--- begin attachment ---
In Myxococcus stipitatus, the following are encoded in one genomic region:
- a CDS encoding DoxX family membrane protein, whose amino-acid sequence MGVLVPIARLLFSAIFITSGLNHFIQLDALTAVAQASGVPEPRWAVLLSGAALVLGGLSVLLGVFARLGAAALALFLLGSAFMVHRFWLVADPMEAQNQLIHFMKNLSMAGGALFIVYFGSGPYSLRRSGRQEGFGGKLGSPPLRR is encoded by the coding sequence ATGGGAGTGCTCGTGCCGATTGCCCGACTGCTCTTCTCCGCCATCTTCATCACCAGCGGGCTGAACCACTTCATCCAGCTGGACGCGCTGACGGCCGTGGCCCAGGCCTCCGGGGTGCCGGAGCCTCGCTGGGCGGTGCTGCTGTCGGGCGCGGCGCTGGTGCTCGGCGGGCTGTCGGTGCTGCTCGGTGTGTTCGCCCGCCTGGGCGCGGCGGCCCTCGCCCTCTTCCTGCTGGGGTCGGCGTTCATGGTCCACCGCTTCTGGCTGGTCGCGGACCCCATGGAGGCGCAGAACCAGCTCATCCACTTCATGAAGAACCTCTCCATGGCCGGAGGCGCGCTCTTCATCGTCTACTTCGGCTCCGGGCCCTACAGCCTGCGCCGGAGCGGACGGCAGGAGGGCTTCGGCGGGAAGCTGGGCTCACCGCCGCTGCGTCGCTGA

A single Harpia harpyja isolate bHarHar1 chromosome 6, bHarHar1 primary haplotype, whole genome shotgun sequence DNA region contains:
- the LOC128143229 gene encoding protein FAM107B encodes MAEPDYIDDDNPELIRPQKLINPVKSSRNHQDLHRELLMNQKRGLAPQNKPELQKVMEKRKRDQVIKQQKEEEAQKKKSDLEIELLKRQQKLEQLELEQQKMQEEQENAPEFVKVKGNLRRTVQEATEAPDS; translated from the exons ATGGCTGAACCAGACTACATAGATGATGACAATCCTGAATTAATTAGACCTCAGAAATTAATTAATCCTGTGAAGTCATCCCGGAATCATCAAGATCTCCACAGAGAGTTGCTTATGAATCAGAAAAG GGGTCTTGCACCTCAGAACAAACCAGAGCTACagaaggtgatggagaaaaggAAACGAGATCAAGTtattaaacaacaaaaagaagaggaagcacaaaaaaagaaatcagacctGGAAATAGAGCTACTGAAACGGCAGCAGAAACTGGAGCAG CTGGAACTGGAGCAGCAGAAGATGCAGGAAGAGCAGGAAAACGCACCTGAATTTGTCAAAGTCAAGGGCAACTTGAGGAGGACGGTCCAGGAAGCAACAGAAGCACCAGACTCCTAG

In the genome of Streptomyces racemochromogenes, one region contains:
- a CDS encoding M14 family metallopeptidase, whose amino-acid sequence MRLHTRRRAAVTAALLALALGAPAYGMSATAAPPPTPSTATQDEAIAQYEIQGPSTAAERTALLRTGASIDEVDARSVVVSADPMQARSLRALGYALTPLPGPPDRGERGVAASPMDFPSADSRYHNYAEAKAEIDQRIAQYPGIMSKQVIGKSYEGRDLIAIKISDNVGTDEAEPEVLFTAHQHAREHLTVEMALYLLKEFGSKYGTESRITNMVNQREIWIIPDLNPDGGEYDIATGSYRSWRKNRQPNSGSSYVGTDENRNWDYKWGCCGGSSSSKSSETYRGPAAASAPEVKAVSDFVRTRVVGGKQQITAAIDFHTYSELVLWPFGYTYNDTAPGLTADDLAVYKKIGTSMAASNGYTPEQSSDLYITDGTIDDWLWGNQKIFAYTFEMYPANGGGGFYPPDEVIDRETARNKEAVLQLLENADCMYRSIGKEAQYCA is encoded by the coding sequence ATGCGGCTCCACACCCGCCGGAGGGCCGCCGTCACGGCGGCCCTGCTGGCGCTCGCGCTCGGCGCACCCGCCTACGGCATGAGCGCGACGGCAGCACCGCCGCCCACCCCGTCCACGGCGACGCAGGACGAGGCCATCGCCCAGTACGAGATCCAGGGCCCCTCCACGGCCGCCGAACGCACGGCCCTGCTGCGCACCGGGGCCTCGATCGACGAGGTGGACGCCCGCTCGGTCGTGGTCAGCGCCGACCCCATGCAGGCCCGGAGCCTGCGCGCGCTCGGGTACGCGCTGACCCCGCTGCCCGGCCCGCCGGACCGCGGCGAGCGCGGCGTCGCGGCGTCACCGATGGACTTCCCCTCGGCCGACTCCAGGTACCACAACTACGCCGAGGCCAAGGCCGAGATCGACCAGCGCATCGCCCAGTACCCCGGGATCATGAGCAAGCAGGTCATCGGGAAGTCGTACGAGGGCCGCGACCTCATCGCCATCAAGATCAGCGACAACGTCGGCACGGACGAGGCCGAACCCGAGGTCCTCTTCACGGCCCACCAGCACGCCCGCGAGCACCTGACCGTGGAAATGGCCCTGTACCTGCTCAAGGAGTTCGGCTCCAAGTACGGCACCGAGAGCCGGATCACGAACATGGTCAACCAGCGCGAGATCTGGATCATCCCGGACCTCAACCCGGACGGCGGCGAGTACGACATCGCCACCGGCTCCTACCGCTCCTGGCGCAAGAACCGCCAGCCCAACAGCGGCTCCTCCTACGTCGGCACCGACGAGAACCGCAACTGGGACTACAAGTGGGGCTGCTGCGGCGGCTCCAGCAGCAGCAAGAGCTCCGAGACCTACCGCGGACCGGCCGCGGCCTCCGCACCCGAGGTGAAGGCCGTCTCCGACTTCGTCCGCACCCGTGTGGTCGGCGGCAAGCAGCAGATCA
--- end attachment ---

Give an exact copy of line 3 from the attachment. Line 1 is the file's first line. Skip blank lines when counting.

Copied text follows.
A single Harpia harpyja isolate bHarHar1 chromosome 6, bHarHar1 primary haplotype, whole genome shotgun sequence DNA region contains: